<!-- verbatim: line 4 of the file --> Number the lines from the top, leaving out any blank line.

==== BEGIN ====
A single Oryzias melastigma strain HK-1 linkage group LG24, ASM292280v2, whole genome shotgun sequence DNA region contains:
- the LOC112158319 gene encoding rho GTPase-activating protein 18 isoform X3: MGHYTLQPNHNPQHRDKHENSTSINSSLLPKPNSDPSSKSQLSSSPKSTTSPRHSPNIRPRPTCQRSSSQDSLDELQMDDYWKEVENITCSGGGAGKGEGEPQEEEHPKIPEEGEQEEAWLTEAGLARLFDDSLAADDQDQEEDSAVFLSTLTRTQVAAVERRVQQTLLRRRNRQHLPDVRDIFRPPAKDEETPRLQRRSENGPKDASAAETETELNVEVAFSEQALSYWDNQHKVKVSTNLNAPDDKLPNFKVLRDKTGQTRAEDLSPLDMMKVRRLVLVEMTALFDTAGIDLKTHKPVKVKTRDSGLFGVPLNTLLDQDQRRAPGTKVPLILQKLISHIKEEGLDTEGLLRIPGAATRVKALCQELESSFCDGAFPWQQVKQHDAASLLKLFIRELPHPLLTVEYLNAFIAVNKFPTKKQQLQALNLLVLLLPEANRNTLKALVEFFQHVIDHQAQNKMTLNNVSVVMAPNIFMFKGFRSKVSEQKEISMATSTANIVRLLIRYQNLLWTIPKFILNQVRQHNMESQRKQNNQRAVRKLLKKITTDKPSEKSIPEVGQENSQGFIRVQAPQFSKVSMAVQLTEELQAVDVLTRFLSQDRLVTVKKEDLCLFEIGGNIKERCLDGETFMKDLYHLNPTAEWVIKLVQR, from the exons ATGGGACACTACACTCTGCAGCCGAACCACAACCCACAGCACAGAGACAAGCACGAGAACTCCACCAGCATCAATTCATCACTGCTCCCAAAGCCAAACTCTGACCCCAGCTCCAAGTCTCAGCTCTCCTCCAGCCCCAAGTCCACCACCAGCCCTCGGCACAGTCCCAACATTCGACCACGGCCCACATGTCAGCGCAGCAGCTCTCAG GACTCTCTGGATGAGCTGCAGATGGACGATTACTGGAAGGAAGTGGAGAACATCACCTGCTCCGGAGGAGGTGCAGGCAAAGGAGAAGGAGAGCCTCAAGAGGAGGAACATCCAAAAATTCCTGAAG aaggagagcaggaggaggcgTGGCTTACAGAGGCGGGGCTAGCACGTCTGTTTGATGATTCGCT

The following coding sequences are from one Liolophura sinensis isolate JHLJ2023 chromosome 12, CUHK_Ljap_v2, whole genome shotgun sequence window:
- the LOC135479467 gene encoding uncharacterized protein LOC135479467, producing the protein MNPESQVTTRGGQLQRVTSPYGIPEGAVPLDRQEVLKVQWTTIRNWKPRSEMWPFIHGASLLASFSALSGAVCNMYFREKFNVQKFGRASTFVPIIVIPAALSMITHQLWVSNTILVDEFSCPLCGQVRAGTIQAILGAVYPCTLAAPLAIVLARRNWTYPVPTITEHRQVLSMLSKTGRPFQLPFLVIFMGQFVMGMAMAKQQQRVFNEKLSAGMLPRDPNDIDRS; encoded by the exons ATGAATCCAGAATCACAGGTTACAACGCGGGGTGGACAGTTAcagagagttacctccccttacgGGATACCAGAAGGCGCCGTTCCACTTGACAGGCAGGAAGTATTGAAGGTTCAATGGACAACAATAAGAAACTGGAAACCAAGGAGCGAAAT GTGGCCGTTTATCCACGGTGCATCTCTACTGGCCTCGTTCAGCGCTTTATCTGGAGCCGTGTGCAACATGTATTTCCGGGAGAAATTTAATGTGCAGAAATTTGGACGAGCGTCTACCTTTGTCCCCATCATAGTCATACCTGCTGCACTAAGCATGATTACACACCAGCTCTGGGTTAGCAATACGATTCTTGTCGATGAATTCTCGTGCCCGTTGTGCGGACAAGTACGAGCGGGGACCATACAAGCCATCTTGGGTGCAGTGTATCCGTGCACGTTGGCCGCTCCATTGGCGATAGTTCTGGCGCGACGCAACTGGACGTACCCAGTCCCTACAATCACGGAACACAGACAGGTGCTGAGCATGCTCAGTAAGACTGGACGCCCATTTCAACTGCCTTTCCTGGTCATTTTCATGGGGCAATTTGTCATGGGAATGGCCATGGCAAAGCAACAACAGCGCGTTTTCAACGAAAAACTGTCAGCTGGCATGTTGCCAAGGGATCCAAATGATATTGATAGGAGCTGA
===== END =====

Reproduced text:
- the LOC135479467 gene encoding uncharacterized protein LOC135479467, producing the protein MNPESQVTTRGGQLQRVTSPYGIPEGAVPLDRQEVLKVQWTTIRNWKPRSEMWPFIHGASLLASFSALSGAVCNMYFREKFNVQKFGRASTFVPIIVIPAALSMITHQLWVSNTILVDEFSCPLCGQVRAGTIQAILGAVYPCTLAAPLAIVLARRNWTYPVPTITEHRQVLSMLSKTGRPFQLPFLVIFMGQFVMGMAMAKQQQRVFNEKLSAGMLPRDPNDIDRS; encoded by the exons ATGAATCCAGAATCACAGGTTACAACGCGGGGTGGACAGTTAcagagagttacctccccttacgGGATACCAGAAGGCGCCGTTCCACTTGACAGGCAGGAAGTATTGAAGGTTCAATGGACAACAATAAGAAACTGGAAACCAAGGAGCGAAAT GTGGCCGTTTATCCACGGTGCATCTCTACTGGCCTCGTTCAGCGCTTTATCTGGAGCCGTGTGCAACATGTATTTCCGGGAGAAATTTAATGTGCAGAAATTTGGACGAGCGTCTACCTTTGTCCCCATCATAGTCATACCTGCTGCACTAAGCATGATTACACACCAGCTCTGGGTTAGCAATACGATTCTTGTCGATGAATTCTCGTGCCCGTTGTGCGGACAAGTACGAGCGGGGACCATACAAGCCATCTTGGGTGCAGTGTATCCGTGCACGTTGGCCGCTCCATTGGCGATAGTTCTGGCGCGACGCAACTGGACGTACCCAGTCCCTACAATCACGGAACACAGACAGGTGCTGAGCATGCTCAGTAAGACTGGACGCCCATTTCAACTGCCTTTCCTGGTCATTTTCATGGGGCAATTTGTCATGGGAATGGCCATGGCAAAGCAACAACAGCGCGTTTTCAACGAAAAACTGTCAGCTGGCATGTTGCCAAGGGATCCAAATGATATTGATAGGAGCTGA